Could a change in dialysis machine design save enough water each year to supply a city the size of San Francisco? How much more attractive would those dialysis machines be to hospitals and healthcare services in a world where fresh water is a scarce commodity?
Water scarcity is one of the biggest issues facing the world today. The United Nations lists access to fresh water as a basic human right, but half the world’s cities struggle on a daily basis to supply enough clean water to their populations.
If water consumption continues at its current rate, it’s estimated that 1.8 billion people will face absolute water scarcity by 2025. As a result, governments and public alike are pushing for water-saving solutions in every sector, including healthcare.
Preserving the world’s most precious resource
Hemodialysis is a massive water-consuming treatment. Today, a treatment of 4 hours uses around 120 liters of highly purified water. For a patient receiving 3-4 treatments a week, this adds up to a water bill of 30,000 liters per year (nearly 10,000 gallons) for that patient alone. In hospitals with a large dialysis center, dialysis treatment can consume 10% of the entire hospital’s annual water budget. According to Esben Gad, Vice President of Business Development at Aquaporin, the problem isn’t going away.
“As the dialysis patient population continues to grow, so does water consumption from treatment. In areas such as South Africa, California and India, where water is an increasingly scarce and precious resource, providing water for dialysis treatment will become more and more problematic – unless something is done to cut down on water use.”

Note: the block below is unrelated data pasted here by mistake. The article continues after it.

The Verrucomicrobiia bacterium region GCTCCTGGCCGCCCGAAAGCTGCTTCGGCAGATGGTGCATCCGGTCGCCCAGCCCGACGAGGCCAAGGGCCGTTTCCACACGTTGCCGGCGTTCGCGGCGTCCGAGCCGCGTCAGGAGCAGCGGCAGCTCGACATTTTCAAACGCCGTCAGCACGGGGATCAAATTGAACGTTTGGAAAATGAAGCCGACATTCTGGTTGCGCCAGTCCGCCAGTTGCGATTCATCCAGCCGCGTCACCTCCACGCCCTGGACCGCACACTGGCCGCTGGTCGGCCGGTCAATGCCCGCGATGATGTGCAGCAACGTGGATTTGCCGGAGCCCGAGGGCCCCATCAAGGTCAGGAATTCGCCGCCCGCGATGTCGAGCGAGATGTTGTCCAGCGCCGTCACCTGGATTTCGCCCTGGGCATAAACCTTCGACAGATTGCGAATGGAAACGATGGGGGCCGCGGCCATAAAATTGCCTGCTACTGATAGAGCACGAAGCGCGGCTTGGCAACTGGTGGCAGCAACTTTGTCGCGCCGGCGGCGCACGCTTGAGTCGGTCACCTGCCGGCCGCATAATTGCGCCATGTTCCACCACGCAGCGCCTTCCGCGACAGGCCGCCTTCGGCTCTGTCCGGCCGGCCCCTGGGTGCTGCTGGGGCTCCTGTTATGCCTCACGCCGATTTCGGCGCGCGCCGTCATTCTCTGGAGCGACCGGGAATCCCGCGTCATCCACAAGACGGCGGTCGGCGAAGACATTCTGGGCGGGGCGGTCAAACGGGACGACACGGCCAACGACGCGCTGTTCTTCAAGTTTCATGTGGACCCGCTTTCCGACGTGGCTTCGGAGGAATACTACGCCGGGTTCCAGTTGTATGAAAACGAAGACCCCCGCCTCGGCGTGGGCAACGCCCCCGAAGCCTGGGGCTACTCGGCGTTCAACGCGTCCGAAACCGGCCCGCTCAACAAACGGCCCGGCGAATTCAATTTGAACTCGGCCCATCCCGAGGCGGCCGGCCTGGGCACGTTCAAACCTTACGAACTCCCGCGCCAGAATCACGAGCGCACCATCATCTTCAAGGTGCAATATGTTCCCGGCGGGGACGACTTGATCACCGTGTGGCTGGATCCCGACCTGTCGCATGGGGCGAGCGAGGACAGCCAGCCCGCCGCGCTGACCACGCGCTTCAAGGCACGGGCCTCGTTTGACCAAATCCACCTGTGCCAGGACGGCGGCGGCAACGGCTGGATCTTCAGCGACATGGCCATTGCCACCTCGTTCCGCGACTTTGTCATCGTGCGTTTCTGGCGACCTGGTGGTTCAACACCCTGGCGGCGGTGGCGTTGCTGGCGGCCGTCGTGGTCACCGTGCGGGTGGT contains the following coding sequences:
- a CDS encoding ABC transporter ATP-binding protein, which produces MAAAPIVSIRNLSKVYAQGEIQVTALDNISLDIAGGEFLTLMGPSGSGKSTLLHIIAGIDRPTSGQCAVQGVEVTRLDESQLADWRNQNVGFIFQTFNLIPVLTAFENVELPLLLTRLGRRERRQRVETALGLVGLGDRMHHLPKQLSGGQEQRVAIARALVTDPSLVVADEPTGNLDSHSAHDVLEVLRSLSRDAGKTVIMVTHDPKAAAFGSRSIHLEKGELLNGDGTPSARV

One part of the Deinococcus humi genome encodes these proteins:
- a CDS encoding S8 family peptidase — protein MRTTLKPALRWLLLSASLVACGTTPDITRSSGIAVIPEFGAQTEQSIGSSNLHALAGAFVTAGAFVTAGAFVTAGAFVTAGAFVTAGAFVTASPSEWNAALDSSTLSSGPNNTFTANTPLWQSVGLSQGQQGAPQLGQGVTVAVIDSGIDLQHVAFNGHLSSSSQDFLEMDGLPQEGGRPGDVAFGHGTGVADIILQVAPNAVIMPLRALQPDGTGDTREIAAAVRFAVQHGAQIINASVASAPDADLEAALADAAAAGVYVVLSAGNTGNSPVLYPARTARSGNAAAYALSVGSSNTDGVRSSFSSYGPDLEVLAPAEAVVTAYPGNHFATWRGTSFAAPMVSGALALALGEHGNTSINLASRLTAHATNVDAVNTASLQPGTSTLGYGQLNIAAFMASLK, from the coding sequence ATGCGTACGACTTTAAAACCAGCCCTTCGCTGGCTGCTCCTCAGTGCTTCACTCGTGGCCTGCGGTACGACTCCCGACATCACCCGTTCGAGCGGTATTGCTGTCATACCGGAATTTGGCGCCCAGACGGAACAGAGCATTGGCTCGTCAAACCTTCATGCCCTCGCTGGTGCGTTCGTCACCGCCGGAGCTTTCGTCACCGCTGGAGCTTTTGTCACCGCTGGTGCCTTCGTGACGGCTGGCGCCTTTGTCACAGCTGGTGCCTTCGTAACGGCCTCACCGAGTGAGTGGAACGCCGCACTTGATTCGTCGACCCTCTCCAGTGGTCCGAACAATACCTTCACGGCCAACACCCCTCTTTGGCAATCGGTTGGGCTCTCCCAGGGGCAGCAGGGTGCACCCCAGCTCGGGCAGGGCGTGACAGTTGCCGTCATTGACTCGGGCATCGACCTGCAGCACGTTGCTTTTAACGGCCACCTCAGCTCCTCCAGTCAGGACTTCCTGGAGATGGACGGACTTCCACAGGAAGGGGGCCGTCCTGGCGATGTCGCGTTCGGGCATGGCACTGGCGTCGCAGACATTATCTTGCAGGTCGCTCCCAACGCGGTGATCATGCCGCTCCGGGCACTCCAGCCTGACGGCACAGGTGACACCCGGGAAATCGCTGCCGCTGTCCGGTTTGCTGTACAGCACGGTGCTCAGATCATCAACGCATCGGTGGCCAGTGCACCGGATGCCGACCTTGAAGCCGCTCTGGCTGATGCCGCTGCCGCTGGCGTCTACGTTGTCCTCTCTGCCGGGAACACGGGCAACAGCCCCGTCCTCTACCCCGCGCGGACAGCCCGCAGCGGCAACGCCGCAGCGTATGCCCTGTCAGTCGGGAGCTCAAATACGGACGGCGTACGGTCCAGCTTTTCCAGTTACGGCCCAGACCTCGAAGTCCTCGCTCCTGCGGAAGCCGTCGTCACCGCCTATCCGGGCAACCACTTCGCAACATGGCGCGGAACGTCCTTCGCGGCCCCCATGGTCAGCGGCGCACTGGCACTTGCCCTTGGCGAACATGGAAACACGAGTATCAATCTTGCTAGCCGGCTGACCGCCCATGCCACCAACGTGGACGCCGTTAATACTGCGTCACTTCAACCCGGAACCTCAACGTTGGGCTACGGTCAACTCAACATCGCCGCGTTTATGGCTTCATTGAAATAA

Water-saving dialysis machines could sway decision makers
The solution may be closer than many people think. New leaps in forward osmosis water treatment, driven by highly efficient filters like those produced by Aquaporin, are currently being trialed in many industries – and could reduce water consumption in dialysis treatment by as much as 75%.
“The healthcare sector is becoming increasingly aware of sustainability and water scarcity issues. This trend will only become more important in the coming years,” says Esben Gad. “Imagine if we could save 20,000 liters per hemodialysis patient per year. Add that up across the 3.4 million dialysis patients worldwide, and it’s easily enough to supply water to a city the size of San Francisco.”
Reducing the cost of treatment
Finally, there’s the question of cost. Although water as a raw material makes up a tiny amount of a hospital’s dialysis budget, reducing this cost can still result in significant savings.
The dialysis center at the University Hospital of Copenhagen in Denmark, for example, uses over 10 million liters of water a year, at a cost of around EUR 80,000. Reducing this by 75% would result in an annual saving of EUR 60,000 – a saving that’s even more attractive to national health services, where the taxpayer ultimately funds both dialysis treatment and water utilities.
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